Heavy metals in Australian grown and imported rice and vegetables on sale in Australia: Health hazard

Heavy metals in Australian grown and imported rice and vegetables on sale in Australia: Health... 1 Introduction</h5> In addition to their essentiality for plant growth and/or human nutrition, some micronutrient elements, for example copper (Cu), chromium (Cr), molybdenum (Mo), nickel (Ni), selenium (Se) and zinc (Zn), may be toxic to both animals and humans at high concentrations ( McLaughlin et al., 1999 ). Other trace elements, for example arsenic (As), cadmium (Cd), mercury (Hg) and lead (Pb), may also inadvertently enter the food chain and pose health risks to humans and animals. Therefore, the implications associated with metal contamination in food are of great concern, particularly in agricultural products such as rice and vegetables. Several studies have indicated that rice and vegetables, particularly leafy crops, grown in heavy metals contaminated soils have higher concentrations of heavy metals than those grown in uncontaminated soils ( Al-Saleh and Shinwari, 2001; Fu et al., 2008; Guttormsen et al., 1995; Sharma et al., 2007 ). A major pathway of soil contamination is through atmospheric deposition of heavy metals from point sources such as metaliferous mining, smelting and industrial activities. Other non-point sources of contamination affecting predominantly agricultural soils include inputs such as fertilisers, pesticides, sewage sludge, organic manures and composts ( Singh, 2001 ). Additionally, foliar uptake http://www.deepdyve.com/assets/images/DeepDyve-Logo-lg.png Ecotoxicology and Environmental Safety Elsevier

Heavy metals in Australian grown and imported rice and vegetables on sale in Australia: Health hazard

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Publisher
Elsevier
Copyright
Copyright © 2013 Elsevier Inc.
ISSN
0147-6513
eISSN
1090-2414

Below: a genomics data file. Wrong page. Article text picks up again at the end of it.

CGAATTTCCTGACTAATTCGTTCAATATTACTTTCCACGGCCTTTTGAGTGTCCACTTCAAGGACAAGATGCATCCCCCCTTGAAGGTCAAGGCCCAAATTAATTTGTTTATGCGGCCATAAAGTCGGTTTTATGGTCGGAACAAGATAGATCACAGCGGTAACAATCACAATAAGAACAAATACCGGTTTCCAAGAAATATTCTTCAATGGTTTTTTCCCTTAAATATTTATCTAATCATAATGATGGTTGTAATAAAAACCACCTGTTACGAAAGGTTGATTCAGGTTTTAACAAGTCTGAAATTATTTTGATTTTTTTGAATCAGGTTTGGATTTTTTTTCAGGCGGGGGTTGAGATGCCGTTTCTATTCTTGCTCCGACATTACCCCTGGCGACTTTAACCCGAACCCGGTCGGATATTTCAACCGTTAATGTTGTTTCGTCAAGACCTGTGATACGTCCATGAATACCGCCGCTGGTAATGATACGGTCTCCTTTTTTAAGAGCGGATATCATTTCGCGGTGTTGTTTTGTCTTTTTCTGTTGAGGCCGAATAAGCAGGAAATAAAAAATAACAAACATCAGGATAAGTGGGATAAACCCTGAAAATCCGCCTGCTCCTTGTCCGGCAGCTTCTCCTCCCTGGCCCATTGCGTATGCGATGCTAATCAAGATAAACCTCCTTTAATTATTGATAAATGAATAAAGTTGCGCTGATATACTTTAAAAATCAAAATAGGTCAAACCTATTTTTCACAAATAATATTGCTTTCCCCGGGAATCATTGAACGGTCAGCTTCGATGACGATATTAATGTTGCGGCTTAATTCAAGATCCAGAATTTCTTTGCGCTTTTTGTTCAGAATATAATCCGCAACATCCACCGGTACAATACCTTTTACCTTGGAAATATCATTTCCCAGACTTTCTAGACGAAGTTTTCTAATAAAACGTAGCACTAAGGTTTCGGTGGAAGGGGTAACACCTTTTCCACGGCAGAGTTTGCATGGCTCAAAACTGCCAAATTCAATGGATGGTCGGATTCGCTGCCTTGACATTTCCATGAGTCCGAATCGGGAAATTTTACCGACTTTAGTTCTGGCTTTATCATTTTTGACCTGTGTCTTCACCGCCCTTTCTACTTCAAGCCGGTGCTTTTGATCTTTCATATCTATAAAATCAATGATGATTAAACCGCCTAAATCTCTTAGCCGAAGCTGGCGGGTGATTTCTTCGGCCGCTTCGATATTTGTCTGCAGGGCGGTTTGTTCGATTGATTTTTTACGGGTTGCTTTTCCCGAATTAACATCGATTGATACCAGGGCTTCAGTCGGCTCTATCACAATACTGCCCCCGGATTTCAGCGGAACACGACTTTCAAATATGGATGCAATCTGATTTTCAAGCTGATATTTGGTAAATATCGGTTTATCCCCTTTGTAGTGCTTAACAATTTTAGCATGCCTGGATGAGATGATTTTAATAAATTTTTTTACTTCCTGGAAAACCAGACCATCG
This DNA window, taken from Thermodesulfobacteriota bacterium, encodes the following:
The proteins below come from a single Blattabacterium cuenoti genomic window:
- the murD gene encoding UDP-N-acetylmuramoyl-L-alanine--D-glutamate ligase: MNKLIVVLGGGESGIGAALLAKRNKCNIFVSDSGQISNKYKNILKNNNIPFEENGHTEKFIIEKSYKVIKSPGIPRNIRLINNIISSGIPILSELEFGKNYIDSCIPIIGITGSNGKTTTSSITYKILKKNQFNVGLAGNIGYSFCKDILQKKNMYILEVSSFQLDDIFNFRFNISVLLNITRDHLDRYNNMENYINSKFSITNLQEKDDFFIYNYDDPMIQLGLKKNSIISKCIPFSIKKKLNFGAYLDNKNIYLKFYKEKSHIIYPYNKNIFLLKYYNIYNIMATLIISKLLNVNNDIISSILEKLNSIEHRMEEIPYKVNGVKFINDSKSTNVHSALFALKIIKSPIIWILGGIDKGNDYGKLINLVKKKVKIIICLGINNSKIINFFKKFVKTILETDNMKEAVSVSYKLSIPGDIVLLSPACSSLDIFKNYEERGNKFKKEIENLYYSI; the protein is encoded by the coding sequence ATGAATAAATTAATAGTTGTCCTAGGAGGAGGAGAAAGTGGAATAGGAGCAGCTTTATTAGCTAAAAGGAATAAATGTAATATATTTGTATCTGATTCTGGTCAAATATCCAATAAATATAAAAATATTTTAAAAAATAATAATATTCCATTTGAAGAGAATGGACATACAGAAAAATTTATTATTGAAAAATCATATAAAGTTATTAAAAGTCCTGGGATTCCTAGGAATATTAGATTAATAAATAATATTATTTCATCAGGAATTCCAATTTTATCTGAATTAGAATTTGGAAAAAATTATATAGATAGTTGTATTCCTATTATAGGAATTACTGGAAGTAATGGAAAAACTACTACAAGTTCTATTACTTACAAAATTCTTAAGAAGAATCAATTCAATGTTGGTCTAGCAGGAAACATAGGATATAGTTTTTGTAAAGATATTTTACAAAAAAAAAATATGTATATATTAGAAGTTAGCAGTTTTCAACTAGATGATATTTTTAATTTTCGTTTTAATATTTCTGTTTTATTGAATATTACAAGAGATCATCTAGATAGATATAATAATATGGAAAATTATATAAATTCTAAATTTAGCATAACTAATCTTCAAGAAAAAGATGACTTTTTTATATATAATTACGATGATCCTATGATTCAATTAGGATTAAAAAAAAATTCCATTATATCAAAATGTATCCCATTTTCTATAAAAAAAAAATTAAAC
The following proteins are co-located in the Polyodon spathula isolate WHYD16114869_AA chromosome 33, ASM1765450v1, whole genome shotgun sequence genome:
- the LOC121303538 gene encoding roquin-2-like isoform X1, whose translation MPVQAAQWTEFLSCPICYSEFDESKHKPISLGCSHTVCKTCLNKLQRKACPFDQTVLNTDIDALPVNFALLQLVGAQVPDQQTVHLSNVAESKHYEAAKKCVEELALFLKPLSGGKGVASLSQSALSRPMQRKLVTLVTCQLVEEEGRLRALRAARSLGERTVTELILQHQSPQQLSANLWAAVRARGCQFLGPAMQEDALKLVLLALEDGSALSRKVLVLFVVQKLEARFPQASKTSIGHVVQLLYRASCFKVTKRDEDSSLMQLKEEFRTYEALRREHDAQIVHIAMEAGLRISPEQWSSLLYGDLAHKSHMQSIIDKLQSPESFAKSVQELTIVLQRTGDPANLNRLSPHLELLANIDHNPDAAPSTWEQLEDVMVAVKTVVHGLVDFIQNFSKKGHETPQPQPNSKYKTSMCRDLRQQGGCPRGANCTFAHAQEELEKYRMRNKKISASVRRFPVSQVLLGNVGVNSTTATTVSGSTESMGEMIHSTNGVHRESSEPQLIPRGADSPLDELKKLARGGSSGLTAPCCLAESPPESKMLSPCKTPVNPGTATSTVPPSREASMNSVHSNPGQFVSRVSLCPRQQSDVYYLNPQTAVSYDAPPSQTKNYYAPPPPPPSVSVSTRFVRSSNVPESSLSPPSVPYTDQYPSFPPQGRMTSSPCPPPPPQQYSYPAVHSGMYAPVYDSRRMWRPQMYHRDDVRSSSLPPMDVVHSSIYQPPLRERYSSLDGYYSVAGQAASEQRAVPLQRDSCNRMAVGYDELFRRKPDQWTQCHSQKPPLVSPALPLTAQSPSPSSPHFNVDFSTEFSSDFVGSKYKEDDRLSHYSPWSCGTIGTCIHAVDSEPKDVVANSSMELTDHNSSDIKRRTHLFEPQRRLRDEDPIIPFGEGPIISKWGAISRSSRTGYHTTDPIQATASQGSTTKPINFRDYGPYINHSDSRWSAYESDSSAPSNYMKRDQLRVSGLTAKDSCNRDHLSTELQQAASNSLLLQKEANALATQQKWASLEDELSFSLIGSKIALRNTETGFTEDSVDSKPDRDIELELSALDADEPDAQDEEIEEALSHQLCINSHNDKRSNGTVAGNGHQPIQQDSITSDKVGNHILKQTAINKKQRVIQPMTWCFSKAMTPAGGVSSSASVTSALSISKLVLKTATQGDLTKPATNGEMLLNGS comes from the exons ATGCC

DOI
10.1016/j.ecoenv.2013.11.024
pmid
24433791
Publisher site
See Article on Publisher Site

Abstract

1 Introduction</h5> In addition to their essentiality for plant growth and/or human nutrition, some micronutrient elements, for example copper (Cu), chromium (Cr), molybdenum (Mo), nickel (Ni), selenium (Se) and zinc (Zn), may be toxic to both animals and humans at high concentrations ( McLaughlin et al., 1999 ). Other trace elements, for example arsenic (As), cadmium (Cd), mercury (Hg) and lead (Pb), may also inadvertently enter the food chain and pose health risks to humans and animals. Therefore, the implications associated with metal contamination in food are of great concern, particularly in agricultural products such as rice and vegetables. Several studies have indicated that rice and vegetables, particularly leafy crops, grown in heavy metals contaminated soils have higher concentrations of heavy metals than those grown in uncontaminated soils ( Al-Saleh and Shinwari, 2001; Fu et al., 2008; Guttormsen et al., 1995; Sharma et al., 2007 ). A major pathway of soil contamination is through atmospheric deposition of heavy metals from point sources such as metaliferous mining, smelting and industrial activities. Other non-point sources of contamination affecting predominantly agricultural soils include inputs such as fertilisers, pesticides, sewage sludge, organic manures and composts ( Singh, 2001 ). Additionally, foliar uptake

Journal

Ecotoxicology and Environmental SafetyElsevier

Published: Feb 1, 2014

References

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